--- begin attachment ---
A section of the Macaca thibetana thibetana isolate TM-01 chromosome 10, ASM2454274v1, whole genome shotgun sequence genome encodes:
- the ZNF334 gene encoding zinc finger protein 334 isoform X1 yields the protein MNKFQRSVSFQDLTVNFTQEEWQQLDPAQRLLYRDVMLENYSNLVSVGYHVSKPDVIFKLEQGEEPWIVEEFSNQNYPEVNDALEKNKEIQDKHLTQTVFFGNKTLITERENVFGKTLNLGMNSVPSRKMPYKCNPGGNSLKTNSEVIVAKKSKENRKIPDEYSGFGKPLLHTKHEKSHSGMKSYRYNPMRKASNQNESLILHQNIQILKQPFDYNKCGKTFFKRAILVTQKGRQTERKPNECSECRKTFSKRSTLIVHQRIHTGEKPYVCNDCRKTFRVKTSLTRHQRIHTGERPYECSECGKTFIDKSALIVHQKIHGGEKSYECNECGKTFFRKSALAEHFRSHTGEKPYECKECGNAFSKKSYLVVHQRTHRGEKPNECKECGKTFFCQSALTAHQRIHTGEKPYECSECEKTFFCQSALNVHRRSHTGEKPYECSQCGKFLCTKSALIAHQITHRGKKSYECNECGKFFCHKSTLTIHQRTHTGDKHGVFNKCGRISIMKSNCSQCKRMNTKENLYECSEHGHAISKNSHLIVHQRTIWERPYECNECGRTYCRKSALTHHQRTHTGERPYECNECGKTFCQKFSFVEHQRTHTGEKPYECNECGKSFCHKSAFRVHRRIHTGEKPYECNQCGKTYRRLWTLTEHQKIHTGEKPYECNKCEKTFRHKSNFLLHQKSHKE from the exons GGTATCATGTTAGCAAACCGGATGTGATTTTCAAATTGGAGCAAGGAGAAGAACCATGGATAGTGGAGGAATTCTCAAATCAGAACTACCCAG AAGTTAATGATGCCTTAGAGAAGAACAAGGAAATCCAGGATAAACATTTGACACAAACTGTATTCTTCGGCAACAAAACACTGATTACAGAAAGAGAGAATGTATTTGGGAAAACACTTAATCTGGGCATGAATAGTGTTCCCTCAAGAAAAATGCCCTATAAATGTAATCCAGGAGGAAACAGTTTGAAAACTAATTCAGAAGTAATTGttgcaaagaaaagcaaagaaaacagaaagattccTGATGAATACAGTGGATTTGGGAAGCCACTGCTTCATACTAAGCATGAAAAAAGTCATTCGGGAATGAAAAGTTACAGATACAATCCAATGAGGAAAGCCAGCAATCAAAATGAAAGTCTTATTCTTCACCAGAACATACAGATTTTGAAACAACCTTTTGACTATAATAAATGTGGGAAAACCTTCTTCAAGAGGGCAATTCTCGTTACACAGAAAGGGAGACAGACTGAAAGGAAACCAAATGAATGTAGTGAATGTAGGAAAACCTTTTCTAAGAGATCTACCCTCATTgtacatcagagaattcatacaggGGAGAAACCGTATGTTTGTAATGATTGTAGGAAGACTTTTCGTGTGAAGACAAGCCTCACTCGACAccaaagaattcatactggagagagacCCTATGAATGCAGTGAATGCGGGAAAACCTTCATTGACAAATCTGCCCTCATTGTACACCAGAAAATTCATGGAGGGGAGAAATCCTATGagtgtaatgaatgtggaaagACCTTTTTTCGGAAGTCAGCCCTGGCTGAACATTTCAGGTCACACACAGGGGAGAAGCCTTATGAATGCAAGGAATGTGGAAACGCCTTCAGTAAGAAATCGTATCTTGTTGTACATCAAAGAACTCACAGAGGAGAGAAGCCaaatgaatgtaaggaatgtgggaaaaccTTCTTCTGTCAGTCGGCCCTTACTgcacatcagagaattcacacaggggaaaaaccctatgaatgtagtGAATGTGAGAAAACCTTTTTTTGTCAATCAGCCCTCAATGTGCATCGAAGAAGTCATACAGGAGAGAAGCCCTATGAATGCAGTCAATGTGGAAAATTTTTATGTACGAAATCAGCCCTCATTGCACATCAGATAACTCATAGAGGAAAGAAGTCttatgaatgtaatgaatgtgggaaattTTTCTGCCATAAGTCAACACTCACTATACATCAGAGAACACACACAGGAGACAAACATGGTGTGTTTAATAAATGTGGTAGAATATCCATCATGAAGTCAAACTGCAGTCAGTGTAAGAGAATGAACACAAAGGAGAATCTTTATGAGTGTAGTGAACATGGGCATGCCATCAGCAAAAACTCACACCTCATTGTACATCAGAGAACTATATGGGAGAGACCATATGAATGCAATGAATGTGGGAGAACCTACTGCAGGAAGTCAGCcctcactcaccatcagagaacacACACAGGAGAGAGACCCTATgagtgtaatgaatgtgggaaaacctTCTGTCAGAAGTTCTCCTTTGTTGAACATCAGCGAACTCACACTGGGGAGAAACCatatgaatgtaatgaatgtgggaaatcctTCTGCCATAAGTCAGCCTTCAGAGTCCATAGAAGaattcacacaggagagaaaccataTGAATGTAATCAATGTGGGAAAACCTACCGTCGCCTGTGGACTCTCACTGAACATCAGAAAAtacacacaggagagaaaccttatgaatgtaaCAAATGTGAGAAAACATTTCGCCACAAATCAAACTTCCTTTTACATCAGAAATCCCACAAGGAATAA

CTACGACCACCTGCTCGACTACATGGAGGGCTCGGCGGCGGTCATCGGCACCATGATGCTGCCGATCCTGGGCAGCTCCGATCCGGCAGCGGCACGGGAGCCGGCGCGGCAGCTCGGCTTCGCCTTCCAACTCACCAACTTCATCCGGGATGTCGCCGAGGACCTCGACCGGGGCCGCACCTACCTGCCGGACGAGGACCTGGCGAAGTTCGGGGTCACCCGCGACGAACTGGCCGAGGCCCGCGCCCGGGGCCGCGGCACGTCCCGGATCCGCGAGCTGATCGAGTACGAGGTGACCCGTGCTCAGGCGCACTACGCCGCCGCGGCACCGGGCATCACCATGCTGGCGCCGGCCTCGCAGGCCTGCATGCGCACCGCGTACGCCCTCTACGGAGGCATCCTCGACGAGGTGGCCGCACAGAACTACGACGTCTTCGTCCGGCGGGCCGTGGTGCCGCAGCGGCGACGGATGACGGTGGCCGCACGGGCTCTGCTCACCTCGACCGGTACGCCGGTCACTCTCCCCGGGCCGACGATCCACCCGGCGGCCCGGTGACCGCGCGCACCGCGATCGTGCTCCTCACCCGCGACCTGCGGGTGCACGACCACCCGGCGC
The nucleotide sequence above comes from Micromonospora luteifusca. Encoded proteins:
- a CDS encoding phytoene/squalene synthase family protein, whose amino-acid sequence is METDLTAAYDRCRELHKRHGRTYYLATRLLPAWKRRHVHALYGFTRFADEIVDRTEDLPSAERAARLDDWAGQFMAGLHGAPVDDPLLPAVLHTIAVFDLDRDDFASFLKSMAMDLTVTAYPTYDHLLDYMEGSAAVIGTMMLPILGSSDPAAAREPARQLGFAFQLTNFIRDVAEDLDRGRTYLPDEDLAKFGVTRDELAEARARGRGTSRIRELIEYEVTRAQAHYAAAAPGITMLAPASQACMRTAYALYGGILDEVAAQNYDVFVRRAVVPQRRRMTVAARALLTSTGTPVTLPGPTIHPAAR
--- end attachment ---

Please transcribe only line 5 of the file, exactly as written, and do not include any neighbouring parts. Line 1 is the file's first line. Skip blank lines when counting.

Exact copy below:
- a CDS encoding phytoene/squalene synthase family protein, whose amino-acid sequence is METDLTAAYDRCRELHKRHGRTYYLATRLLPAWKRRHVHALYGFTRFADEIVDRTEDLPSAERAARLDDWAGQFMAGLHGAPVDDPLLPAVLHTIAVFDLDRDDFASFLKSMAMDLTVTAYPTYDHLLDYMEGSAAVIGTMMLPILGSSDPAAAREPARQLGFAFQLTNFIRDVAEDLDRGRTYLPDEDLAKFGVTRDELAEARARGRGTSRIRELIEYEVTRAQAHYAAAAPGITMLAPASQACMRTAYALYGGILDEVAAQNYDVFVRRAVVPQRRRMTVAARALLTSTGTPVTLPGPTIHPAAR